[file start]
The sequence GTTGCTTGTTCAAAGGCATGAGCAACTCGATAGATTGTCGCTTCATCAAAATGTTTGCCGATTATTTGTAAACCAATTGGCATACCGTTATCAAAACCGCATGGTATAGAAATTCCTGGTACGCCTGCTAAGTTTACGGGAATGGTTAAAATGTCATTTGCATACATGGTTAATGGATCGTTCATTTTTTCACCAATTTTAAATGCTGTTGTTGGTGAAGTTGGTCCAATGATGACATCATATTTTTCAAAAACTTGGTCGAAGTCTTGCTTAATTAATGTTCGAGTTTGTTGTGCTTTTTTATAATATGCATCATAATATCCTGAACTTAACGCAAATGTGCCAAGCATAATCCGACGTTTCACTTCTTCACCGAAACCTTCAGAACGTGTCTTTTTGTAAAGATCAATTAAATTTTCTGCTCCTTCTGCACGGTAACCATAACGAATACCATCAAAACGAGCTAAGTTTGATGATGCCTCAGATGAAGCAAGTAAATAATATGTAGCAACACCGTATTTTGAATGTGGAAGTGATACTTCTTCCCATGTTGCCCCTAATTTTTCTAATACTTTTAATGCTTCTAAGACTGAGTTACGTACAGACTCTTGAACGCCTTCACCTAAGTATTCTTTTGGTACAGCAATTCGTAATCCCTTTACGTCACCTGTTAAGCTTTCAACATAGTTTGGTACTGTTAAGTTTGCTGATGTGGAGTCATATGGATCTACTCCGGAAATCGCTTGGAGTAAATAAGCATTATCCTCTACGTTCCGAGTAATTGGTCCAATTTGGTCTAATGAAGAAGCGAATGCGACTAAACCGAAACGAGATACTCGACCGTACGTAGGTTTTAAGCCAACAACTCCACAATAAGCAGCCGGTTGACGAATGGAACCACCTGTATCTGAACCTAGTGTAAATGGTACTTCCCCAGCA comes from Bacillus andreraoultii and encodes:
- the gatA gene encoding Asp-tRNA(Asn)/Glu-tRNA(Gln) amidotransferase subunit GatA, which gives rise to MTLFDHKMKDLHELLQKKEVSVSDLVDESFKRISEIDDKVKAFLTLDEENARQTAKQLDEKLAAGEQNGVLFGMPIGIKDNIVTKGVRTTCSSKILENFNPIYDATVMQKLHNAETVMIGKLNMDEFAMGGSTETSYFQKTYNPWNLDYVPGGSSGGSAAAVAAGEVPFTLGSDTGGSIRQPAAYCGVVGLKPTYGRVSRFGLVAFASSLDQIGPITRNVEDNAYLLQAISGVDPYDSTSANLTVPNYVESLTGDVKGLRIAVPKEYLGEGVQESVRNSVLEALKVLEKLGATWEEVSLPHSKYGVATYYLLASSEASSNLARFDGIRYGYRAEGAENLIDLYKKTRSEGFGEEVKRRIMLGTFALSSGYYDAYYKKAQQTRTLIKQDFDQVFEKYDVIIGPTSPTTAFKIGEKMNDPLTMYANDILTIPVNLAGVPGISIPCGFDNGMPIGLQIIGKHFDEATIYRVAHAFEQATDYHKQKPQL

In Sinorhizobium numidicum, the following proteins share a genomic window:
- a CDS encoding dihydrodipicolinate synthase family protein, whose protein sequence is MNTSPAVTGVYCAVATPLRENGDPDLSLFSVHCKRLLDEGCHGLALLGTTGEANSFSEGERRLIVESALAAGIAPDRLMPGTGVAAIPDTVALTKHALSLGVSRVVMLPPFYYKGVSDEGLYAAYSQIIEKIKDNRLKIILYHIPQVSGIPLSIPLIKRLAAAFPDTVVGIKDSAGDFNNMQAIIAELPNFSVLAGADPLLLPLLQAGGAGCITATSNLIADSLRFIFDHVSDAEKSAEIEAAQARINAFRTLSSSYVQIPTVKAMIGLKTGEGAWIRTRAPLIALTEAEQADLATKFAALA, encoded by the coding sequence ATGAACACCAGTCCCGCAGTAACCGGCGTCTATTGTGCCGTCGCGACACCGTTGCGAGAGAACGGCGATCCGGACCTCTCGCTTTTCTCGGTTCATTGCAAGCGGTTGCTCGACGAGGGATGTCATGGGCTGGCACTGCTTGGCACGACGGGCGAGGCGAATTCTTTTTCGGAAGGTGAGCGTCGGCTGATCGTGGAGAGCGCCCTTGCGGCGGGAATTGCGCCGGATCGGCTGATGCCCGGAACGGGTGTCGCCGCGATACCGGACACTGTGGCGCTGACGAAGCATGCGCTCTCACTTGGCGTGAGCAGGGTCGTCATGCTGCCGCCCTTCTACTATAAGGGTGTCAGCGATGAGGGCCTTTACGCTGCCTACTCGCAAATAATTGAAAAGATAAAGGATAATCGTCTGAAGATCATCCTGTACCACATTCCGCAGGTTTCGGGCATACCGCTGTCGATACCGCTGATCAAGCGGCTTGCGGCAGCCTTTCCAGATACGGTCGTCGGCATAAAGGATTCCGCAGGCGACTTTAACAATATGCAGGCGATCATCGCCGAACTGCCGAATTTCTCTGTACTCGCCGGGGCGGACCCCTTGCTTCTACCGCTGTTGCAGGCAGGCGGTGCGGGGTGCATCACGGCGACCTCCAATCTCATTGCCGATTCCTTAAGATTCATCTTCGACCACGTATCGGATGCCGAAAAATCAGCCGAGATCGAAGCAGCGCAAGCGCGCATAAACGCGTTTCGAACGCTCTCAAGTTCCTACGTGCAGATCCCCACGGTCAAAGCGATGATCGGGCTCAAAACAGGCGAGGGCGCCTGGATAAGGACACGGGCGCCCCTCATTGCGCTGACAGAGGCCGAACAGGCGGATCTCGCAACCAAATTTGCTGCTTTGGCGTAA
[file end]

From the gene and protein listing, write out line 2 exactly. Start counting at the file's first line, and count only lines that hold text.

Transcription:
- the gatA gene encoding Asp-tRNA(Asn)/Glu-tRNA(Gln) amidotransferase subunit GatA, which gives rise to MTLFDHKMKDLHELLQKKEVSVSDLVDESFKRISEIDDKVKAFLTLDEENARQTAKQLDEKLAAGEQNGVLFGMPIGIKDNIVTKGVRTTCSSKILENFNPIYDATVMQKLHNAETVMIGKLNMDEFAMGGSTETSYFQKTYNPWNLDYVPGGSSGGSAAAVAAGEVPFTLGSDTGGSIRQPAAYCGVVGLKPTYGRVSRFGLVAFASSLDQIGPITRNVEDNAYLLQAISGVDPYDSTSANLTVPNYVESLTGDVKGLRIAVPKEYLGEGVQESVRNSVLEALKVLEKLGATWEEVSLPHSKYGVATYYLLASSEASSNLARFDGIRYGYRAEGAENLIDLYKKTRSEGFGEEVKRRIMLGTFALSSGYYDAYYKKAQQTRTLIKQDFDQVFEKYDVIIGPTSPTTAFKIGEKMNDPLTMYANDILTIPVNLAGVPGISIPCGFDNGMPIGLQIIGKHFDEATIYRVAHAFEQATDYHKQKPQL